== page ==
Contemporary critics were largely dismissive of it upon release, with Variety calling it a “dull effort” and an “unexciting adventure” while noting the “trick photography” that would garner it an Academy Award nomination for Best Visual Effects (it would lose to THIEF OF BAGHDAD). B.R. Crisler was slightly more kind in the pages of the New York Times, naming it “the best bad movie of the year” and “an epic of silliness.” More interesting is Crisler’s argument that DR. CYCLOPS stretched boundaries with his insistence that it’s “a monument to the ever-expanding universe of cinema where, occasionally, anything goes.” His closing words, which call DR. CYCLOPS a “minor miracle” that’s simultaneously “terrible” and “amusing,” speak to the capacity of cinema to entertain through sheer spectacle.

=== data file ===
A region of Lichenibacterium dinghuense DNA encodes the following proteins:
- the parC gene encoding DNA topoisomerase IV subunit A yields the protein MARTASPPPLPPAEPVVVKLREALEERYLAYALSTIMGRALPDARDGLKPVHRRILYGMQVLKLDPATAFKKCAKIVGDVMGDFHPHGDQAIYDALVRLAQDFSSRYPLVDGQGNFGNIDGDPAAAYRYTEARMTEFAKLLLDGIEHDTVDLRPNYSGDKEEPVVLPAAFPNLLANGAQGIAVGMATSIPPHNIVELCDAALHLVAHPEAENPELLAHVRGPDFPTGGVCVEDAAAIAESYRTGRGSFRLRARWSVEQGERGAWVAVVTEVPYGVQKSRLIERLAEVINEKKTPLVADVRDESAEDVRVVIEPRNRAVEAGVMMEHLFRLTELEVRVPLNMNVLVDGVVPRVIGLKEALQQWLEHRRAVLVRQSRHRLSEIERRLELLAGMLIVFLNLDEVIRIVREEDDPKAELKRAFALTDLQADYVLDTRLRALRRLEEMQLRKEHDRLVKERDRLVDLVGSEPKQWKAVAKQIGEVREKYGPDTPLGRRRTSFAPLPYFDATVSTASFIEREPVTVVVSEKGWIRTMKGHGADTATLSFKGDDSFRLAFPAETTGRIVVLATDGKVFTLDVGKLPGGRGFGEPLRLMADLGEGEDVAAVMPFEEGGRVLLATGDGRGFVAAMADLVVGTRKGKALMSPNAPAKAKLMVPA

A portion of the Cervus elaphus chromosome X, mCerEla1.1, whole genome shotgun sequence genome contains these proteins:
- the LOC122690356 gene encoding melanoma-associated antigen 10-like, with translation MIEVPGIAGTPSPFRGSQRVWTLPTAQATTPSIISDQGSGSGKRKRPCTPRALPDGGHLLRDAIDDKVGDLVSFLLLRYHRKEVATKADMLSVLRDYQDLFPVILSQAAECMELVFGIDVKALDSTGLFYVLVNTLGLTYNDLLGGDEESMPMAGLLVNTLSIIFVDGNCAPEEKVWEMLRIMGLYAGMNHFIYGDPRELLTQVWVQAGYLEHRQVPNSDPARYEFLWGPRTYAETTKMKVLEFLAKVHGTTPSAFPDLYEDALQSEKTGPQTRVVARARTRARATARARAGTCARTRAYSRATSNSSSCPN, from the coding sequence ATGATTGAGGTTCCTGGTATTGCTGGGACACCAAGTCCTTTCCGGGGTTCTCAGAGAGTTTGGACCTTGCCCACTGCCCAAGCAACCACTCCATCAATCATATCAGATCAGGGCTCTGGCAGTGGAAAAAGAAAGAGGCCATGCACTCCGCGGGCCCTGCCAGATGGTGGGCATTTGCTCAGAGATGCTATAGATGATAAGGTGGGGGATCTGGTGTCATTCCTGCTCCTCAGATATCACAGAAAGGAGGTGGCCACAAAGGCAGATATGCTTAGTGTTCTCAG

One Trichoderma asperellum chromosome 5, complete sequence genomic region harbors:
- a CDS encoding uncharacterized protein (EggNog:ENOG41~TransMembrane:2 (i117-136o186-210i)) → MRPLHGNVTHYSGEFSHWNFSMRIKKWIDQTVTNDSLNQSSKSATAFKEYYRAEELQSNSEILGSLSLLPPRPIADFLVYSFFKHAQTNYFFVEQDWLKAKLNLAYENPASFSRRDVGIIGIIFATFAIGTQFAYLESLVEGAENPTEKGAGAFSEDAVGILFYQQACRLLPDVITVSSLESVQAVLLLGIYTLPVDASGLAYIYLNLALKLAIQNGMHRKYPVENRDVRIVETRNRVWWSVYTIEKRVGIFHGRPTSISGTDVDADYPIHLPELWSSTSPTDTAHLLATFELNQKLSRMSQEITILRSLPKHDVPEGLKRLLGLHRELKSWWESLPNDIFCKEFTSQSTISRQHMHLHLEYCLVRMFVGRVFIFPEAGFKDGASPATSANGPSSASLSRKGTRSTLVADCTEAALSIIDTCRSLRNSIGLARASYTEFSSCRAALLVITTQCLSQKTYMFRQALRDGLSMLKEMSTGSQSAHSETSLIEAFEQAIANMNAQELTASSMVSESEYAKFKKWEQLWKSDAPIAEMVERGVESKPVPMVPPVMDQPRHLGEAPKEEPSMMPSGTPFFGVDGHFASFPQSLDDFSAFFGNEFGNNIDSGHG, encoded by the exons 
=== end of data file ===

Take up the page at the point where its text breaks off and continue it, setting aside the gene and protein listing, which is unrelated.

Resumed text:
DR. CYCLOPS (1940) books—check 'em out!

How many films still manage to earn the somewhat ignominious distinction of “style over substance” or (ugh) “so bad it’s good?” It turns out these notions have been part of the movie-going lexicon for decades, with DR. CYCLOPS providing an early example. As John Miller notes at TCM, Crisler tapped into the notion of “camp…long before that term had been coined” here.

DR. CYCLOPS (1940) Beagles have landed